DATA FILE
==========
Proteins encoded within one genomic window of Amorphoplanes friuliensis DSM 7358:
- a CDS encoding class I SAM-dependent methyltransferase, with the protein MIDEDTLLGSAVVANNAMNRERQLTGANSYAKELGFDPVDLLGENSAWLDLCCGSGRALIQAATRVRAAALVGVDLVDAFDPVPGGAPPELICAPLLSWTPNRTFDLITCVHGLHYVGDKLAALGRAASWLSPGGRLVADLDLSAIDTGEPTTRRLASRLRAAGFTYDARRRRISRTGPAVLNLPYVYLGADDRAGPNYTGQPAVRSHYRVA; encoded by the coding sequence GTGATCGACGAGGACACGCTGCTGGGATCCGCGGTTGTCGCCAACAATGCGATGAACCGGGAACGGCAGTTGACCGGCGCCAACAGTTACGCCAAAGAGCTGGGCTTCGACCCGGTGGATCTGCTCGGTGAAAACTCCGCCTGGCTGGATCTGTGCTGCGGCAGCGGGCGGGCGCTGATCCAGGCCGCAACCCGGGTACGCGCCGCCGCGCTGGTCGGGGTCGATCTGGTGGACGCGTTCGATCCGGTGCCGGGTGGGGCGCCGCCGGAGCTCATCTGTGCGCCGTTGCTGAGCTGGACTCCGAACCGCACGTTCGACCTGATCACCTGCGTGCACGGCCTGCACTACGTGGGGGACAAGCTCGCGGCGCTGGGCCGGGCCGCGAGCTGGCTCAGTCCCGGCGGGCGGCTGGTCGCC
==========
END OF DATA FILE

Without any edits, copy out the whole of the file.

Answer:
Proteins encoded within one genomic window of Amorphoplanes friuliensis DSM 7358:
- a CDS encoding class I SAM-dependent methyltransferase, with the protein MIDEDTLLGSAVVANNAMNRERQLTGANSYAKELGFDPVDLLGENSAWLDLCCGSGRALIQAATRVRAAALVGVDLVDAFDPVPGGAPPELICAPLLSWTPNRTFDLITCVHGLHYVGDKLAALGRAASWLSPGGRLVADLDLSAIDTGEPTTRRLASRLRAAGFTYDARRRRISRTGPAVLNLPYVYLGADDRAGPNYTGQPAVRSHYRVA; encoded by the coding sequence GTGATCGACGAGGACACGCTGCTGGGATCCGCGGTTGTCGCCAACAATGCGATGAACCGGGAACGGCAGTTGACCGGCGCCAACAGTTACGCCAAAGAGCTGGGCTTCGACCCGGTGGATCTGCTCGGTGAAAACTCCGCCTGGCTGGATCTGTGCTGCGGCAGCGGGCGGGCGCTGATCCAGGCCGCAACCCGGGTACGCGCCGCCGCGCTGGTCGGGGTCGATCTGGTGGACGCGTTCGATCCGGTGCCGGGTGGGGCGCCGCCGGAGCTCATCTGTGCGCCGTTGCTGAGCTGGACTCCGAACCGCACGTTCGACCTGATCACCTGCGTGCACGGCCTGCACTACGTGGGGGACAAGCTCGCGGCGCTGGGCCGGGCCGCGAGCTGGCTCAGTCCCGGCGGGCGGCTGGTCGCC